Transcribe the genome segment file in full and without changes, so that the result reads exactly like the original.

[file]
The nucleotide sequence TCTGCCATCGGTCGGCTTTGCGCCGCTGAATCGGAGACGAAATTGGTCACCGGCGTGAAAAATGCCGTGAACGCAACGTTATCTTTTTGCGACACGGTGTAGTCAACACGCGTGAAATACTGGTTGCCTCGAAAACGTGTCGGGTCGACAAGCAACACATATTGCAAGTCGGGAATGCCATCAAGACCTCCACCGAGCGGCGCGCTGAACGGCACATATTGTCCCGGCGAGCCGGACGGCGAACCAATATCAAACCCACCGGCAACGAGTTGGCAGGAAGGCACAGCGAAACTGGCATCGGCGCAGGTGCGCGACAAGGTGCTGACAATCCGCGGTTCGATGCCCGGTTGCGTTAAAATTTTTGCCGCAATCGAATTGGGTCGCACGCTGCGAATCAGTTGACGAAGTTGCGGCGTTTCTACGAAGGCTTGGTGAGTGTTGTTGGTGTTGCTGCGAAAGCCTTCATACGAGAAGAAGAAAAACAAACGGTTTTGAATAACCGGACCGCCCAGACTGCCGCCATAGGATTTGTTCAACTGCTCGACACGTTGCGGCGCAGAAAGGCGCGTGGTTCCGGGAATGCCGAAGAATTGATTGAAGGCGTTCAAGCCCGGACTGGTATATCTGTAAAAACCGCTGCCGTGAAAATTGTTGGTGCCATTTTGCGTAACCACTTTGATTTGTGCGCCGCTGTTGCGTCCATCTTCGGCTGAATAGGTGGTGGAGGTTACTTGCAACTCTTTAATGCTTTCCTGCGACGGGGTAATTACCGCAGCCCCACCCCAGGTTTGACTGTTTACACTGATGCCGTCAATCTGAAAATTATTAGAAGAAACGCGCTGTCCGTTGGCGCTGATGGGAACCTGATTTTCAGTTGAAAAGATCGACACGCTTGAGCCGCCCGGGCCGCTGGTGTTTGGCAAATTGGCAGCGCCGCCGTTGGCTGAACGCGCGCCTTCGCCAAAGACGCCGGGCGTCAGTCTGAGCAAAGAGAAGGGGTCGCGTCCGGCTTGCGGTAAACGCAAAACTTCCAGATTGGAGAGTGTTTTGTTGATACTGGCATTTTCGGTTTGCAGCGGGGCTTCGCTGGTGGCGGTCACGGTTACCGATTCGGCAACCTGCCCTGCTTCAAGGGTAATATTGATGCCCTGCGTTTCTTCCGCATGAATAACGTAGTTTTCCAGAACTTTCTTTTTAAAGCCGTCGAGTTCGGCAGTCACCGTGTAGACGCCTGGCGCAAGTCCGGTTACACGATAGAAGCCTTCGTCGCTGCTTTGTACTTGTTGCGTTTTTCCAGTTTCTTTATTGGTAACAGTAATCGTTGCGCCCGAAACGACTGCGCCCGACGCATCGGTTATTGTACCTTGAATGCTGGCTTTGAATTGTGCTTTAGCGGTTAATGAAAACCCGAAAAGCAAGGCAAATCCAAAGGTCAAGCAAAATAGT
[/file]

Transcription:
The nucleotide sequence TCTGCCATCGGTCGGCTTTGCGCCGCTGAATCGGAGACGAAATTGGTCACCGGCGTGAAAAATGCCGTGAACGCAACGTTATCTTTTTGCGACACGGTGTAGTCAACACGCGTGAAATACTGGTTGCCTCGAAAACGTGTCGGGTCGACAAGCAACACATATTGCAAGTCGGGAATGCCATCAAGACCTCCACCGAGCGGCGCGCTGAACGGCACATATTGTCCCGGCGAGCCGGACGGCGAACCAATATCAAACCCACCGGCAACGAGTTGGCAGGAAGGCACAGCGAAACTGGCATCGGCGCAGGTGCGCGACAAGGTGCTGACAATCCGCGGTTCGATGCCCGGTTGCGTTAAAATTTTTGCCGCAATCGAATTGGGTCGCACGCTGCGAATCAGTTGACGAAGTTGCGGCGTTTCTACGAAGGCTTGGTGAGTGTTGTTGGTGTTGCTGCGAAAGCCTTCATACGAGAAGAAGAAAAACAAACGGTTTTGAATAACCGGACCGCCCAGACTGCCGCCATAGGATTTGTTCAACTGCTCGACACGTTGCGGCGCAGAAAGGCGCGTGGTTCCGGGAATGCCGAAGAATTGATTGAAGGCGTTCAAGCCCGGACTGGTATATCTGTAAAAACCGCTGCCGTGAAAATTGTTGGTGCCATTTTGCGTAACCACTTTGATTTGTGCGCCGCTGTTGCGTCCATCTTCGGCTGAATAGGTGGTGGAGGTTACTTGCAACTCTTTAATGCTTTCCTGCGACGGGGTAATTACCGCAGCCCCACCCCAGGTTTGACTGTTTACACTGATGCCGTCAATCTGAAAATTATTAGAAGAAACGCGCTGTCCGTTGGCGCTGATGGGAACCTGATTTTCAGTTGAAAAGATCGACACGCTTGAGCCGCCCGGGCCGCTGGTGTTTGGCAAATTGGCAGCGCCGCCGTTGGCTGAACGCGCGCCTTCGCCAAAGACGCCGGGCGTCAGTCTGAGCAAAGAGAAGGGGTCGCGTCCGGCTTGCGGTAAACGCAAAACTTCCAGATTGGAGAGTGTTTTGTTGATACTGGCATTTTCGGTTTGCAGCGGGGCTTCGCTGGTGGCGGTCACGGTTACCGATTCGGCAACCTGCCCTGCTTCAAGGGTAATATTGATGCCCTGCGTTTCTTCCGCATGAATAACGTAGTTTTCCAGAACTTTCTTTTTAAAGCCGTCGAGTTCGGCAGTCACCGTGTAGACGCCTGGCGCAAGTCCGGTTACACGATAGAAGCCTTCGTCGCTGCTTTGTACTTGTTGCGTTTTTCCAGTTTCTTTATTGGTAACAGTAATCGTTGCGCCCGAAACGACTGCGCCCGACGCATCGGTTATTGTACCTTGAATGCTGGCTTTGAATTGTGCTTTAGCGGTTAATGAAAACCCGAAAAGCAAGGCAAATCCAAAGGTCAAGCAAAATAGT